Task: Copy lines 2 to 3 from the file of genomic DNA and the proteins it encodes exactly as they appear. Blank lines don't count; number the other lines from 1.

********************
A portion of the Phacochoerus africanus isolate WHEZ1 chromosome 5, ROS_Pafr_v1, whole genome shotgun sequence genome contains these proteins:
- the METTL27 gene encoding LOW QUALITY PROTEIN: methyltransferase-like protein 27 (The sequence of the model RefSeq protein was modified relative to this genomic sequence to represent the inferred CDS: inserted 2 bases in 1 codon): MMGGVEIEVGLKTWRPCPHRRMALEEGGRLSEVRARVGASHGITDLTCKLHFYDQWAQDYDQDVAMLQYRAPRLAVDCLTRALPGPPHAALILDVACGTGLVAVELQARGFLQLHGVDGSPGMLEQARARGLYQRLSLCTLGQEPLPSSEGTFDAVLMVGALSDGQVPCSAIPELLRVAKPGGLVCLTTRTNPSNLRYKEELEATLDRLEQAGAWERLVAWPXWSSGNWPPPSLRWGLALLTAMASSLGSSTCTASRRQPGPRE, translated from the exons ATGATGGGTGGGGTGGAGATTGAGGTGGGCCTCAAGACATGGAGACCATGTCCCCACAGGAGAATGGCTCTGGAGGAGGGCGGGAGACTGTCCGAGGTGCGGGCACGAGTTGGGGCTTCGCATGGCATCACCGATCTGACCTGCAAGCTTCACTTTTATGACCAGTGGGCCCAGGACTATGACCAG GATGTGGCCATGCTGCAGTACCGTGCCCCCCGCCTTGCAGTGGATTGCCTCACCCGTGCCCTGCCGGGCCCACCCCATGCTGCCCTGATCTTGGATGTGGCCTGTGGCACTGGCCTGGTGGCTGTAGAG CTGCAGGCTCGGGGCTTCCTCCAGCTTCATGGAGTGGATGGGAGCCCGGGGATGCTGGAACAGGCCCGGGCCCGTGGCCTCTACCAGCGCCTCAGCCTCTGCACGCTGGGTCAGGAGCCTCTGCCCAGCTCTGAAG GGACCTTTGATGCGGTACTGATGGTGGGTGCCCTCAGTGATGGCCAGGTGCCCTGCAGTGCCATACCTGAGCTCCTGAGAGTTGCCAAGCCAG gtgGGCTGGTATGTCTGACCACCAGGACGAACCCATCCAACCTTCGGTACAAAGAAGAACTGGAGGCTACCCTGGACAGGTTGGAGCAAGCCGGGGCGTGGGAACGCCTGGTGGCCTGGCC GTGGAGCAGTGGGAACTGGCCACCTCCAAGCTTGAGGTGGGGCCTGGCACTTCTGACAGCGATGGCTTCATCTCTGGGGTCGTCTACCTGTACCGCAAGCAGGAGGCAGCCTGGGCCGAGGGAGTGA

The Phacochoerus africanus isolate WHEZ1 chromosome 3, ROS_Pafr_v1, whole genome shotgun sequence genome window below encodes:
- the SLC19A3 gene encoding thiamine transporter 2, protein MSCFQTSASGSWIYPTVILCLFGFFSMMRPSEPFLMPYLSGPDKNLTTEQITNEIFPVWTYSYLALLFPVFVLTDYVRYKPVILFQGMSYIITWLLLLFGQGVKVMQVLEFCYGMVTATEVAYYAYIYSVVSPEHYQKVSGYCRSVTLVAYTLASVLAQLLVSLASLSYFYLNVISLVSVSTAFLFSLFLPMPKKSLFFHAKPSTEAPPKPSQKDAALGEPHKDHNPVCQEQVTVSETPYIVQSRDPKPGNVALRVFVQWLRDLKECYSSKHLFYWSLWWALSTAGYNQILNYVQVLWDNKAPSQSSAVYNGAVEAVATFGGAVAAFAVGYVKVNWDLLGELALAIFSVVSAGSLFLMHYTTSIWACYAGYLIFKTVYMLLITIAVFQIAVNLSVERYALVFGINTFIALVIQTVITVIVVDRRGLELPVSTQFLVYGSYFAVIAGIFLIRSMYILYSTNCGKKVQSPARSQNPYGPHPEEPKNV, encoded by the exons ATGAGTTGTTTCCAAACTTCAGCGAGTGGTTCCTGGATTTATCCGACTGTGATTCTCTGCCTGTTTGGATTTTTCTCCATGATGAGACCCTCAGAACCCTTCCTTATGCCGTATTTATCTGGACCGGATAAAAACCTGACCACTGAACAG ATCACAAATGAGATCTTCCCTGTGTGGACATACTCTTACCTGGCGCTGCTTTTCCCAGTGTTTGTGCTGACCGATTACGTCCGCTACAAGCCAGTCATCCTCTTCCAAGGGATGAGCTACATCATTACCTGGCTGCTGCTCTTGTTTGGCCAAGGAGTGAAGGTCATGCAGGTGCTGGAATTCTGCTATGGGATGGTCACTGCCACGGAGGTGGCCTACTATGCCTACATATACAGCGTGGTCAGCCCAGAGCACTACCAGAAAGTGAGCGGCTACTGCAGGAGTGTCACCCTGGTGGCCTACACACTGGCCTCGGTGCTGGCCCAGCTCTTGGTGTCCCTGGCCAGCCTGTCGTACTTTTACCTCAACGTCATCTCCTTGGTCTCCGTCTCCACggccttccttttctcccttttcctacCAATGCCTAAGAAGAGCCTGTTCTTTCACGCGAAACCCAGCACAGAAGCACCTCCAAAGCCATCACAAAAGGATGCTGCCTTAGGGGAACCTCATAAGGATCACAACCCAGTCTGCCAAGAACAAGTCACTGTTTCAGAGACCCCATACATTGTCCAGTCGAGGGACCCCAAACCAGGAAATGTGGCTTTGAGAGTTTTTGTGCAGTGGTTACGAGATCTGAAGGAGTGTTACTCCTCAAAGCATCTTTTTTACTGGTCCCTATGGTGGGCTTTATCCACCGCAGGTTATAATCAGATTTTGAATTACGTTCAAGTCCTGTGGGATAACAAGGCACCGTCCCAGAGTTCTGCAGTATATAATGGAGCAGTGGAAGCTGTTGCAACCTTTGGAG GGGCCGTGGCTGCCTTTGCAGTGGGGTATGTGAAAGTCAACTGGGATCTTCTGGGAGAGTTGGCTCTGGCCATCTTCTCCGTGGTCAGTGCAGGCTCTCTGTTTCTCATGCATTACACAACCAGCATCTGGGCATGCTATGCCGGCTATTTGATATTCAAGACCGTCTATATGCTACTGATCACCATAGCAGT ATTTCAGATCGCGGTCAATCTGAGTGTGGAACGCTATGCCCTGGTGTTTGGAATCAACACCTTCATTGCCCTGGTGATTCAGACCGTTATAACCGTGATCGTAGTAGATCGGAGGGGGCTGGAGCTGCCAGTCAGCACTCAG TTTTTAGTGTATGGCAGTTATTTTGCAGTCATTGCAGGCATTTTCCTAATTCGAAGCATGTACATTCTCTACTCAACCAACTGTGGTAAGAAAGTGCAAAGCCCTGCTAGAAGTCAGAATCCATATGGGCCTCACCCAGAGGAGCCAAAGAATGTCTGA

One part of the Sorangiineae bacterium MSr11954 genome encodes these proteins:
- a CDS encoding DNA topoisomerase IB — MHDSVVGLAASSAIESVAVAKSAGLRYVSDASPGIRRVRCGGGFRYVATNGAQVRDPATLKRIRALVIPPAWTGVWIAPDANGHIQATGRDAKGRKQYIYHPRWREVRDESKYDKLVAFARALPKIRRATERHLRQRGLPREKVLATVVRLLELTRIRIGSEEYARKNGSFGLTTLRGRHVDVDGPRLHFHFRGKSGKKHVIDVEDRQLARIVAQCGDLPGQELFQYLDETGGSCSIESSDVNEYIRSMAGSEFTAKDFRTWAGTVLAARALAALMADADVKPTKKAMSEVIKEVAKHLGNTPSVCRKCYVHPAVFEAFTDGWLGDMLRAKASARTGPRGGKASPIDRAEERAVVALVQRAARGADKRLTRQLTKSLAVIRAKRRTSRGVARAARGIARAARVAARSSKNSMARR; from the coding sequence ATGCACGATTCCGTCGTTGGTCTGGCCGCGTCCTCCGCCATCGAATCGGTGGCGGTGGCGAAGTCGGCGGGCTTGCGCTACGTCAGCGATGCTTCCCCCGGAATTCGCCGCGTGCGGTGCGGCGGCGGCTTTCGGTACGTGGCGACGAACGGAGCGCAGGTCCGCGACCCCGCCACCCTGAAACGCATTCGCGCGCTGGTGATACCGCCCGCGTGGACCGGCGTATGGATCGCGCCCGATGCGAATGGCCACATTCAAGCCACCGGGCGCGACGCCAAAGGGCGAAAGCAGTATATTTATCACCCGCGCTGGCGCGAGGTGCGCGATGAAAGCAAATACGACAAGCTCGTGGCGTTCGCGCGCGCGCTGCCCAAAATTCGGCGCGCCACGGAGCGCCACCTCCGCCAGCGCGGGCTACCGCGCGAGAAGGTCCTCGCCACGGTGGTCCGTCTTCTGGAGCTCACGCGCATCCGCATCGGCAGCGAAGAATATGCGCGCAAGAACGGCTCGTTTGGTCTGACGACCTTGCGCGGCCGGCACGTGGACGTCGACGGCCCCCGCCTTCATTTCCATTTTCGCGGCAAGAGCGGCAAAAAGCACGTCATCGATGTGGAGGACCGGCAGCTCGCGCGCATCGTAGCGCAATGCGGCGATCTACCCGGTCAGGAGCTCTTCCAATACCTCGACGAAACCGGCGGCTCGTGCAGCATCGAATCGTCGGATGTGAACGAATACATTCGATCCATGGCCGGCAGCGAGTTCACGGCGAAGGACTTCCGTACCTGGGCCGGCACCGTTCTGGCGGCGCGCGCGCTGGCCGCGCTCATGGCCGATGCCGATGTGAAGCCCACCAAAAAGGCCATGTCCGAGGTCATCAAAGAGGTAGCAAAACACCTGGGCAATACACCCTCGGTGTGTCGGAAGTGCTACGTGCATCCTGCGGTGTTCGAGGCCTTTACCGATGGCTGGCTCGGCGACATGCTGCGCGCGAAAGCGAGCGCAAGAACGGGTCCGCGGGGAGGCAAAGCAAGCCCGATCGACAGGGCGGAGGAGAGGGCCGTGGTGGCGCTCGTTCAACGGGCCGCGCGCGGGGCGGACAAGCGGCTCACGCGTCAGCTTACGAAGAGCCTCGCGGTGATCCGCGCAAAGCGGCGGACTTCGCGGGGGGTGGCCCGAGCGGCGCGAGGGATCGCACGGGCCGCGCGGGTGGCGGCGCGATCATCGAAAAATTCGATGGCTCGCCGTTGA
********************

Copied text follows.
- the METTL27 gene encoding LOW QUALITY PROTEIN: methyltransferase-like protein 27 (The sequence of the model RefSeq protein was modified relative to this genomic sequence to represent the inferred CDS: inserted 2 bases in 1 codon): MMGGVEIEVGLKTWRPCPHRRMALEEGGRLSEVRARVGASHGITDLTCKLHFYDQWAQDYDQDVAMLQYRAPRLAVDCLTRALPGPPHAALILDVACGTGLVAVELQARGFLQLHGVDGSPGMLEQARARGLYQRLSLCTLGQEPLPSSEGTFDAVLMVGALSDGQVPCSAIPELLRVAKPGGLVCLTTRTNPSNLRYKEELEATLDRLEQAGAWERLVAWPXWSSGNWPPPSLRWGLALLTAMASSLGSSTCTASRRQPGPRE, translated from the exons ATGATGGGTGGGGTGGAGATTGAGGTGGGCCTCAAGACATGGAGACCATGTCCCCACAGGAGAATGGCTCTGGAGGAGGGCGGGAGACTGTCCGAGGTGCGGGCACGAGTTGGGGCTTCGCATGGCATCACCGATCTGACCTGCAAGCTTCACTTTTATGACCAGTGGGCCCAGGACTATGACCAG GATGTGGCCATGCTGCAGTACCGTGCCCCCCGCCTTGCAGTGGATTGCCTCACCCGTGCCCTGCCGGGCCCACCCCATGCTGCCCTGATCTTGGATGTGGCCTGTGGCACTGGCCTGGTGGCTGTAGAG CTGCAGGCTCGGGGCTTCCTCCAGCTTCATGGAGTGGATGGGAGCCCGGGGATGCTGGAACAGGCCCGGGCCCGTGGCCTCTACCAGCGCCTCAGCCTCTGCACGCTGGGTCAGGAGCCTCTGCCCAGCTCTGAAG GGACCTTTGATGCGGTACTGATGGTGGGTGCCCTCAGTGATGGCCAGGTGCCCTGCAGTGCCATACCTGAGCTCCTGAGAGTTGCCAAGCCAG gtgGGCTGGTATGTCTGACCACCAGGACGAACCCATCCAACCTTCGGTACAAAGAAGAACTGGAGGCTACCCTGGACAGGTTGGAGCAAGCCGGGGCGTGGGAACGCCTGGTGGCCTGGCC GTGGAGCAGTGGGAACTGGCCACCTCCAAGCTTGAGGTGGGGCCTGGCACTTCTGACAGCGATGGCTTCATCTCTGGGGTCGTCTACCTGTACCGCAAGCAGGAGGCAGCCTGGGCCGAGGGAGTGA

The Phacochoerus africanus isolate WHEZ1 chromosome 3, ROS_Pafr_v1, whole genome shotgun sequence genome window below encodes: